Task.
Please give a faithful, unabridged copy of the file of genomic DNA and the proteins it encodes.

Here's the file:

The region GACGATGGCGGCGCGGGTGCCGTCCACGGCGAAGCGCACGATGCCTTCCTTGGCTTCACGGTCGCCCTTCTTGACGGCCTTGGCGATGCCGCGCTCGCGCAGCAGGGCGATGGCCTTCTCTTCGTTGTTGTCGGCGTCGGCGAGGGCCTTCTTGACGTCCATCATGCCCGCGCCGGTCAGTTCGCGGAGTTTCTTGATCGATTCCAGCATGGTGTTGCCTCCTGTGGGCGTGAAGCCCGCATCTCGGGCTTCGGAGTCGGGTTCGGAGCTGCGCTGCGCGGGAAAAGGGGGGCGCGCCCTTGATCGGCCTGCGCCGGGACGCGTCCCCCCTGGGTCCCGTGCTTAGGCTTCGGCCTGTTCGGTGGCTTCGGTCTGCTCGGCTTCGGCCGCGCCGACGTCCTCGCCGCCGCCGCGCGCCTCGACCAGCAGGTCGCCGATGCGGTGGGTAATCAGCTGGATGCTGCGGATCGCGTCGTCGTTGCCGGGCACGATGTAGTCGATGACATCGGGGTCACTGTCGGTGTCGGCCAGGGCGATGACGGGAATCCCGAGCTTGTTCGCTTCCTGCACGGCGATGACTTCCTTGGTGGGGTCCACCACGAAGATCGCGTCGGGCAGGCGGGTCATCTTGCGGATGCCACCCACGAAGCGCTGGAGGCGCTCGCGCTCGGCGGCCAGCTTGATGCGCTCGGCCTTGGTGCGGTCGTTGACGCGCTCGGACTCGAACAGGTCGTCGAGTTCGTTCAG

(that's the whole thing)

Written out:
The region GACGATGGCGGCGCGGGTGCCGTCCACGGCGAAGCGCACGATGCCTTCCTTGGCTTCACGGTCGCCCTTCTTGACGGCCTTGGCGATGCCGCGCTCGCGCAGCAGGGCGATGGCCTTCTCTTCGTTGTTGTCGGCGTCGGCGAGGGCCTTCTTGACGTCCATCATGCCCGCGCCGGTCAGTTCGCGGAGTTTCTTGATCGATTCCAGCATGGTGTTGCCTCCTGTGGGCGTGAAGCCCGCATCTCGGGCTTCGGAGTCGGGTTCGGAGCTGCGCTGCGCGGGAAAAGGGGGGCGCGCCCTTGATCGGCCTGCGCCGGGACGCGTCCCCCCTGGGTCCCGTGCTTAGGCTTCGGCCTGTTCGGTGGCTTCGGTCTGCTCGGCTTCGGCCGCGCCGACGTCCTCGCCGCCGCCGCGCGCCTCGACCAGCAGGTCGCCGATGCGGTGGGTAATCAGCTGGATGCTGCGGATCGCGTCGTCGTTGCCGGGCACGATGTAGTCGATGACATCGGGGTCACTGTCGGTGTCGGCCAGGGCGATGACGGGAATCCCGAGCTTGTTCGCTTCCTGCACGGCGATGACTTCCTTGGTGGGGTCCACCACGAAGATCGCGTCGGGCAGGCGGGTCATCTTGCGGATGCCACCCACGAAGCGCTGGAGGCGCTCGCGCTCGGCGGCCAGCTTGATGCGCTCGGCCTTGGTGCGGTCGTTGACGCGCTCGGACTCGAACAGGTCGTCGAGTTCGTTCAG